Group Publishes 'Open Letter' Opposing AP History Framework
The latest opposition to the overhaul of the Advanced Placement U.S. History curriculum framework came this week by way of an open letter published by the National Association of Scholars.
The letter, which outlined concerns with the framework, has 55 signatures so far, including several university professors.
It opens like this:
"The teaching of American history in our schools faces a grave new risk, from an unexpected source. Half a million students each year take the Advanced Placement (AP) exam in U.S. History. The framework for that exam has been dramatically changed, in ways certain to have negative consequences."
The letter states that the new framework ignores American exceptionalism and gives a "misleading account of American history."
The NAS describes itself as a national network of independent scholars which "upholds the standards of a liberal arts education that fosters intellectual freedom, searches for the truth, and promotes virtuous citizenship." Its news release and web site specify that NAS didn't author or sign the letter, though several of its past and present leaders did.
"The National Association of Scholars is pleased to lend a hand to this independent initiative by many of America's most distinguished historians," said NAS president Peter Wood in a statement. "NAS first raised an alarm about APUSH in July 2014 and worked hard to bring to the attention of academic historians the problems with the College Board's new standards. We are encouraged to see this deeply thoughtful and measured response from the people best able to evaluate the teaching of American history."
Every year hundreds of thousands of high school students take the voluntary Advanced Placement U. S. history classes. Students can earn college credits by scoring well on the AP test.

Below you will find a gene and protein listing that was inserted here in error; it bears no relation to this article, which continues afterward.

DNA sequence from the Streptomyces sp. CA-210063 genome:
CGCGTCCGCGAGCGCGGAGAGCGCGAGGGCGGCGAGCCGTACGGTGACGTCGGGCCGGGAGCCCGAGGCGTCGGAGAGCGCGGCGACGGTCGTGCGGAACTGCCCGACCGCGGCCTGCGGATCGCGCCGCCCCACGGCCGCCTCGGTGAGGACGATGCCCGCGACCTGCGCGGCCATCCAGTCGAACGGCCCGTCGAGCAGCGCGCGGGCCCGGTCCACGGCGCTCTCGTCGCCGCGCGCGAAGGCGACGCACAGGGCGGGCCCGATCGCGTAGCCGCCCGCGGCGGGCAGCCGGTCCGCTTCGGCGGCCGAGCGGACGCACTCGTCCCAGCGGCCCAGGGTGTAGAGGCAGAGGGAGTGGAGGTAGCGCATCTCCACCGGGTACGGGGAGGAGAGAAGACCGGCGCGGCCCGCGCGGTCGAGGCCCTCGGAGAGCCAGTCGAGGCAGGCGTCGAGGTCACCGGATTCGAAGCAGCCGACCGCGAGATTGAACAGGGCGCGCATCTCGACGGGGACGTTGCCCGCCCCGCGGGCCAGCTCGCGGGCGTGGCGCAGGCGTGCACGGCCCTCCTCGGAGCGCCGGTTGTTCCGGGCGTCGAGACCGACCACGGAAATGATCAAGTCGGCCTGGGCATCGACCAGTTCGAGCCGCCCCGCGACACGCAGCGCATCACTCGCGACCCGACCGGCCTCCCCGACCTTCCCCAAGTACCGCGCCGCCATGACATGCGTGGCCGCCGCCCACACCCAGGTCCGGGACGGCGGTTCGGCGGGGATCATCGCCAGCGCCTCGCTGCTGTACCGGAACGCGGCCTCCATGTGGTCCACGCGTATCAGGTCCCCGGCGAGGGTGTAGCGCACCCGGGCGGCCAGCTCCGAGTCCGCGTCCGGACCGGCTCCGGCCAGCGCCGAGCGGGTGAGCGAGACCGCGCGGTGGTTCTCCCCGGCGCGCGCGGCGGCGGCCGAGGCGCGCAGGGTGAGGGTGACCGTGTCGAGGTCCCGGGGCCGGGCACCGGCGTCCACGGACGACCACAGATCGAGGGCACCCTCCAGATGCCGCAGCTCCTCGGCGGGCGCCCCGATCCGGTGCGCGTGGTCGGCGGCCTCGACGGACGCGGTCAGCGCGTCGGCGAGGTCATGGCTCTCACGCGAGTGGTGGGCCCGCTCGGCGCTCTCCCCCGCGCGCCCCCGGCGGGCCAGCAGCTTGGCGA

The College Board, which oversees the AP program, revamped the course and the test this year. The rewrite sparked criticism and pushback from some national groups and in many states. Education Week's Liana Heitin wrote an in-depth piece on the controversy in March.
NAS says the new 132-page framework, "centralizes control, de-emphasizes content, and promotes a particular interpretation of American history" that "downplays American citizenship and American world leadership in favor of a more global and transnational perspective."
It's an argument that has been repeated among critics. They say the framework emphasizes negative aspects of the nation's history.
The College Board stood by the new framework. Students took the new tests last month. The College Board did, however, accept public feedback earlier this year and may make edits to the framework this summer. That, NAS says, is why it's important to keep the issue on the front burner.
"A formal education in American history serves young people best by equipping them for a life of deep and consequential membership in their own society," states the letter. "The College Board's 2014 framework sadly neglects this essential civic purpose of education in history. We can, and must, do better."